Business

Disgruntled investors lose Ontario court bid in ABCP meltdown

Disgruntled investors, who bought asset-backed financial instruments, will need to go to the Supreme Court of Canada if they still want to scuttle an agreement in one of the country's largest financial meltdowns ever.

Disgruntled investors, who bought asset-backed financial instruments, will need to go to the Supreme Court of Canada if they still want to scuttle an agreement in one of the country's largest financial meltdowns ever.

On Monday, the Ontario Court of Appeal turned down a bid by the investors to scuttle a 2007 deal concerning asset-backed commercial paper (ABCP) investments.

The Ontario court said in Monday's decision that the agreement worked out between mainly larger investors last year can proceed.

"We ought not to interfere with [the] decision that the plan is fair and reasonable in all the circumstances," the three-judge panel said.

So, the corporate investors, including drug store group Jean Coutu Inc., need to choose between accepting a rescue deal worked out last year by industrial heavyweight Purdy Crawford or continuing their fight to Canada's highest court.

Lawyer Allan Sternberg of Ricketts Harris LLP told the Canadian Press that he will consult his clients before deciding whether to go to the Supreme Court.

Investor squeeze

Purdy Crawford worked out an agreement last year with larger financial companies in the ABCP situation. ((CBC))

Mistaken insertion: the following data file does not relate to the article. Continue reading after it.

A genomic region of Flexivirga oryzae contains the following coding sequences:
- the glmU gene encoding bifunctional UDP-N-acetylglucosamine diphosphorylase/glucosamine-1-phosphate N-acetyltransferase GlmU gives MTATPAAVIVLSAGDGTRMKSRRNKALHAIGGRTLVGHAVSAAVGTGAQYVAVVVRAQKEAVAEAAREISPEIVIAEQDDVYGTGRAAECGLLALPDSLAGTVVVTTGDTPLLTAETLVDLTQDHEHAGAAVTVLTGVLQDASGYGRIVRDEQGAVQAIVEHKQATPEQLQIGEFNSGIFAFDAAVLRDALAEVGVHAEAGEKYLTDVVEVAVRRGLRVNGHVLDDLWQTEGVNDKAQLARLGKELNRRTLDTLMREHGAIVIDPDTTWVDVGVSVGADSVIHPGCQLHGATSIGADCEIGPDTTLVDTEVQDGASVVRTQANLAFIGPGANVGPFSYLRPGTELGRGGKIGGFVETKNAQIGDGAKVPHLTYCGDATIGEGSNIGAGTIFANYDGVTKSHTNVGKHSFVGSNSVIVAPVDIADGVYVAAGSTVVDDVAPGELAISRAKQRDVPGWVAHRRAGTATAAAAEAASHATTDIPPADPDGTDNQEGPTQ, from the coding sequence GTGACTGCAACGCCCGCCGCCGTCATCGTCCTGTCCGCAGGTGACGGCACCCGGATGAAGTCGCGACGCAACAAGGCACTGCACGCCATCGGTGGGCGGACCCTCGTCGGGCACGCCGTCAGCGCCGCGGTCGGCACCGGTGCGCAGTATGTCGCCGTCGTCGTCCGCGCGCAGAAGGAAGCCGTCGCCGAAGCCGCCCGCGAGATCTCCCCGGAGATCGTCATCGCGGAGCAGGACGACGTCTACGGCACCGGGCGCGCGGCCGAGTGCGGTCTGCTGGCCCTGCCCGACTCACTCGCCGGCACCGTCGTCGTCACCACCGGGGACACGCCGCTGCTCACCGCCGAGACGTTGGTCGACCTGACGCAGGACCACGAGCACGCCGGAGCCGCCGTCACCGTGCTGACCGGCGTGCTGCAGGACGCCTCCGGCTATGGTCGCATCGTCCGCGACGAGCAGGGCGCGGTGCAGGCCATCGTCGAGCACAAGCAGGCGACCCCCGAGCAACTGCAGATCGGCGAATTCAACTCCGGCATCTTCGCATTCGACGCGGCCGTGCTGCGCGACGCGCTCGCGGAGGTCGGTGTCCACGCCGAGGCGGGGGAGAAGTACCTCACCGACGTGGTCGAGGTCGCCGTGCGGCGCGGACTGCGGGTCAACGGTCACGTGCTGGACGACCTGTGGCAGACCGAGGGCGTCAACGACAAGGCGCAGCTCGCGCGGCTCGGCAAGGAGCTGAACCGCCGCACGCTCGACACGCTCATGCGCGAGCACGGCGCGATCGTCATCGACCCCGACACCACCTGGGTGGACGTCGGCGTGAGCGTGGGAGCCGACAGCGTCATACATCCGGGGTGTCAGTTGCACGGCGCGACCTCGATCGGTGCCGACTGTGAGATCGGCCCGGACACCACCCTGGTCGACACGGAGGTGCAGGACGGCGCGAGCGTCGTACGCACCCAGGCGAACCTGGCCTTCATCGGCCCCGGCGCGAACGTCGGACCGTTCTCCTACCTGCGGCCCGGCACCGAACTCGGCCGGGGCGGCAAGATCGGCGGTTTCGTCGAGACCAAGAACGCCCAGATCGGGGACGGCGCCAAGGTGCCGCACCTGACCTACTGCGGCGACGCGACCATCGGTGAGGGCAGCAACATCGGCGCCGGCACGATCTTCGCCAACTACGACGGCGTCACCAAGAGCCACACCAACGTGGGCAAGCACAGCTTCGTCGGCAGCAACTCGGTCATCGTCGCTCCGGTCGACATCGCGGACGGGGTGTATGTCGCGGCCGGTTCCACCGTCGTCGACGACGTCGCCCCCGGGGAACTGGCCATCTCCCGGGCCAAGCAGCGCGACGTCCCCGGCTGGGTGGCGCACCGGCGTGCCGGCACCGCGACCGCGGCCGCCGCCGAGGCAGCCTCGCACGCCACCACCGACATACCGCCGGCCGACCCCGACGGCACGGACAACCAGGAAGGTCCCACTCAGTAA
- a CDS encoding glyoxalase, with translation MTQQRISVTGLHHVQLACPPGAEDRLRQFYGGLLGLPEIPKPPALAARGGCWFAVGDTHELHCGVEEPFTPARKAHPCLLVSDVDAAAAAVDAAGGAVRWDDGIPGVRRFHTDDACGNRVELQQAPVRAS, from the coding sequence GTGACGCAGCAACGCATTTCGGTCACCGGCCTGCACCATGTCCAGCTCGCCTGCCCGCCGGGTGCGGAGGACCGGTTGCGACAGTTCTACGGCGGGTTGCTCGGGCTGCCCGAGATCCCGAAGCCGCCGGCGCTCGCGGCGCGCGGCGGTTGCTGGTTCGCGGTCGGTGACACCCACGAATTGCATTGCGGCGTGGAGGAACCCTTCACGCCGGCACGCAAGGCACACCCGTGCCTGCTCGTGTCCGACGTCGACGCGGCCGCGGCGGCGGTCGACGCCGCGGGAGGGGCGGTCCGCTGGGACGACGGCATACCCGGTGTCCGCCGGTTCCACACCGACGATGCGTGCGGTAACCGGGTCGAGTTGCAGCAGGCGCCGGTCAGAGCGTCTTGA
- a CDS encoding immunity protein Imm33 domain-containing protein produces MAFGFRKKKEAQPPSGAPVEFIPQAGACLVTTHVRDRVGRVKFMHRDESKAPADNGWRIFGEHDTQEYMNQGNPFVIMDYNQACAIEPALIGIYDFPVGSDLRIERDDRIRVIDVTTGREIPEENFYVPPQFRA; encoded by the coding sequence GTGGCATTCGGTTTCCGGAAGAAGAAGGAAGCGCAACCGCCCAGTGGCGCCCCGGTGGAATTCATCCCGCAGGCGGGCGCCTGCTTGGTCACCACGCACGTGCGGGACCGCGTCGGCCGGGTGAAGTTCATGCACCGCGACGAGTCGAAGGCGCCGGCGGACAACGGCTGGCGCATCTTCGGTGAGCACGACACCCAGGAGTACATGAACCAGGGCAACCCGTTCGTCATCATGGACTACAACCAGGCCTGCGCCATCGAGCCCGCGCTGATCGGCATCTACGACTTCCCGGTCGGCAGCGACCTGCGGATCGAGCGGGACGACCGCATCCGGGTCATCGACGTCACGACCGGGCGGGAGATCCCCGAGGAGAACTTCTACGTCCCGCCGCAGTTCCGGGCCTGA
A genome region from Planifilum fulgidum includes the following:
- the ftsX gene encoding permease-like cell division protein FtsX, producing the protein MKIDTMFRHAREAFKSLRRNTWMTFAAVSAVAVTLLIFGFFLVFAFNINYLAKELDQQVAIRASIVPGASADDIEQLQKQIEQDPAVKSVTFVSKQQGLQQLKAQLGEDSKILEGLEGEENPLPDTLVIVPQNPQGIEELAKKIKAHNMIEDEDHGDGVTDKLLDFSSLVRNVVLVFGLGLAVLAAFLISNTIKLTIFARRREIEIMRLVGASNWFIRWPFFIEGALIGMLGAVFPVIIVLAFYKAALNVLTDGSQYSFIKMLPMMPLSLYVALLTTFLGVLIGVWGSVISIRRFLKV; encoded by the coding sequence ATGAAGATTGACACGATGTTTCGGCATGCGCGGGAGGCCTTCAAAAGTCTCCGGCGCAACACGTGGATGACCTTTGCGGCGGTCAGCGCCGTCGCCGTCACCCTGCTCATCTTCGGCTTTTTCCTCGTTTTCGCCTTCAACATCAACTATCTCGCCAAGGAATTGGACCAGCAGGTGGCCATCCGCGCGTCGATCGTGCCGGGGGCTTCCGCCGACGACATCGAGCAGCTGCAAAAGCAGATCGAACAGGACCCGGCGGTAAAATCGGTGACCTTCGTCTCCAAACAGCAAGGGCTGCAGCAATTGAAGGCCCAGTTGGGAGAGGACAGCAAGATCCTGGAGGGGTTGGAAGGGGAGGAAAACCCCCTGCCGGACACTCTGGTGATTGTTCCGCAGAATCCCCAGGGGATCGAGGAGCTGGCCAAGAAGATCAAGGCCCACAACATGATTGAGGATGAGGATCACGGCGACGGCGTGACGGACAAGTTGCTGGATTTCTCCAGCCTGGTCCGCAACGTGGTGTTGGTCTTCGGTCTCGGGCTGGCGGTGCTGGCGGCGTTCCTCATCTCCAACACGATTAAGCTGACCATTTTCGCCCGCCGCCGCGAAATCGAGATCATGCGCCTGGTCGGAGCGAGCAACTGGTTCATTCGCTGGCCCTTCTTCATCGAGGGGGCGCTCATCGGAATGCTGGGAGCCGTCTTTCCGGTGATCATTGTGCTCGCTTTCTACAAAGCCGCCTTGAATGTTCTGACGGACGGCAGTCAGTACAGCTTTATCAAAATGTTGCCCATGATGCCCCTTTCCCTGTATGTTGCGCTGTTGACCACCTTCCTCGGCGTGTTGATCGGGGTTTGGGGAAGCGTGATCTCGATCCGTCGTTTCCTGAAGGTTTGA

These investors are part of a group of individuals and institutions holding more than $32 billion in Canadian financial paper that they have not been able to sell since last August.

They had invested in what they thought were safe securities, akin to guaranteed investment certificates. 

Instead, they hold a mountain of commercial paper that they could possibly sell now for pennies-on-a-dollar or hold on to for years in order to get more of their cash back.

The angry investors wanted the right to sue companies that sold them the commercial paper.  But, as part of Crawford's rescue deal, investors waived the right to go after companies that sold the investments.

On Monday, Crawford said in a release that the restructuring deal should close Sept. 30 if there are no further appeals.

"Our committee is now in a position to put the final steps in place to complete the restructuring plan and noteholders can look forward to the issuance of new notes and the establishment of a liquid market for them," he said in the release. 

Complex history

For the past 20 years, companies have been bundling together smaller loans of a similar type — for example, car loans — into a larger amount of debt.  Then these firms sold off pieces of this financial pool to big and small investors.

The people and companies that sunk their money in these instruments were supposed to get cash back as the underlying loans were repaid.

Unfortunately, in August 2007, the companies that controlled the financial paper, the biggest in this country being Coventree Inc., could not find buyers to finance these loan pools. 

So, in order to avoid the huge problems faced in the United States, a group of Canadian companies asked Crawford, former head of Imasco Inc., to hammer out a deal to allow investors to recoup some of their money.

In reaching that deal, however, some investors believed they were not being treated fairly, a concern that led to their court case.

Even sophisticated players are on the hook for large financial losses because of their holdings. The City of Hamilton, for instance, estimated that it could lose $14 million on holdings of $97 million in commercial paper.

Corrections

  • Larger investors are mainly behind the bid to scuttle a 2007 deal concerning asset-backed commercial paper (ABCP) investments. There is not a large number of small investors involved in the bid, as originally reported.
    Aug 18, 2008 7:57 PM ET

With files from the Canadian Press

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